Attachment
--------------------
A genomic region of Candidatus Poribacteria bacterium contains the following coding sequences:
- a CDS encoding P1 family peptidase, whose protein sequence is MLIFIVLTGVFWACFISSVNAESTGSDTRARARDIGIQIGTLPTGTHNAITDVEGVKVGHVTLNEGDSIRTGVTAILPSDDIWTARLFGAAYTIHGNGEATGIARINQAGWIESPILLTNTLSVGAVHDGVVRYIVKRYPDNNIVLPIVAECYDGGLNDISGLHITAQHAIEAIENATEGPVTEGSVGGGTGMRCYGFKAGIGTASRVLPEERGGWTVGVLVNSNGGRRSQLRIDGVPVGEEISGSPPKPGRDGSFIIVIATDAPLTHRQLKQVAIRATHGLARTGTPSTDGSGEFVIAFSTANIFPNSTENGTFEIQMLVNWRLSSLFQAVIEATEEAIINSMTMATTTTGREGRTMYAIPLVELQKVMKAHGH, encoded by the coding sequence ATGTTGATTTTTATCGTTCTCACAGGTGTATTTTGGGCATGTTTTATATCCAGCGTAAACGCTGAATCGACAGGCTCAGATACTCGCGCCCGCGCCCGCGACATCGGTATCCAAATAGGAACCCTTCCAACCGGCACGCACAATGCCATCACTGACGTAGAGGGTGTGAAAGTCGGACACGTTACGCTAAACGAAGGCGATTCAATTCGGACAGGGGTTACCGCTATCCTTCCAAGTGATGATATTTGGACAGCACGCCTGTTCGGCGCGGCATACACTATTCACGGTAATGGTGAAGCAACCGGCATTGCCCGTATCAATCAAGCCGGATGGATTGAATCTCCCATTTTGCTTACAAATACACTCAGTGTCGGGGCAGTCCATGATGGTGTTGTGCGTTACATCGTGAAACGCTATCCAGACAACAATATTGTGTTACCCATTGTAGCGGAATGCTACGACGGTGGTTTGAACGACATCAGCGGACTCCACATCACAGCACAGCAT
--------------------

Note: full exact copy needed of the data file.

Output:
A genomic region of Candidatus Poribacteria bacterium contains the following coding sequences:
- a CDS encoding P1 family peptidase, whose protein sequence is MLIFIVLTGVFWACFISSVNAESTGSDTRARARDIGIQIGTLPTGTHNAITDVEGVKVGHVTLNEGDSIRTGVTAILPSDDIWTARLFGAAYTIHGNGEATGIARINQAGWIESPILLTNTLSVGAVHDGVVRYIVKRYPDNNIVLPIVAECYDGGLNDISGLHITAQHAIEAIENATEGPVTEGSVGGGTGMRCYGFKAGIGTASRVLPEERGGWTVGVLVNSNGGRRSQLRIDGVPVGEEISGSPPKPGRDGSFIIVIATDAPLTHRQLKQVAIRATHGLARTGTPSTDGSGEFVIAFSTANIFPNSTENGTFEIQMLVNWRLSSLFQAVIEATEEAIINSMTMATTTTGREGRTMYAIPLVELQKVMKAHGH, encoded by the coding sequence ATGTTGATTTTTATCGTTCTCACAGGTGTATTTTGGGCATGTTTTATATCCAGCGTAAACGCTGAATCGACAGGCTCAGATACTCGCGCCCGCGCCCGCGACATCGGTATCCAAATAGGAACCCTTCCAACCGGCACGCACAATGCCATCACTGACGTAGAGGGTGTGAAAGTCGGACACGTTACGCTAAACGAAGGCGATTCAATTCGGACAGGGGTTACCGCTATCCTTCCAAGTGATGATATTTGGACAGCACGCCTGTTCGGCGCGGCATACACTATTCACGGTAATGGTGAAGCAACCGGCATTGCCCGTATCAATCAAGCCGGATGGATTGAATCTCCCATTTTGCTTACAAATACACTCAGTGTCGGGGCAGTCCATGATGGTGTTGTGCGTTACATCGTGAAACGCTATCCAGACAACAATATTGTGTTACCCATTGTAGCGGAATGCTACGACGGTGGTTTGAACGACATCAGCGGACTCCACATCACAGCACAGCAT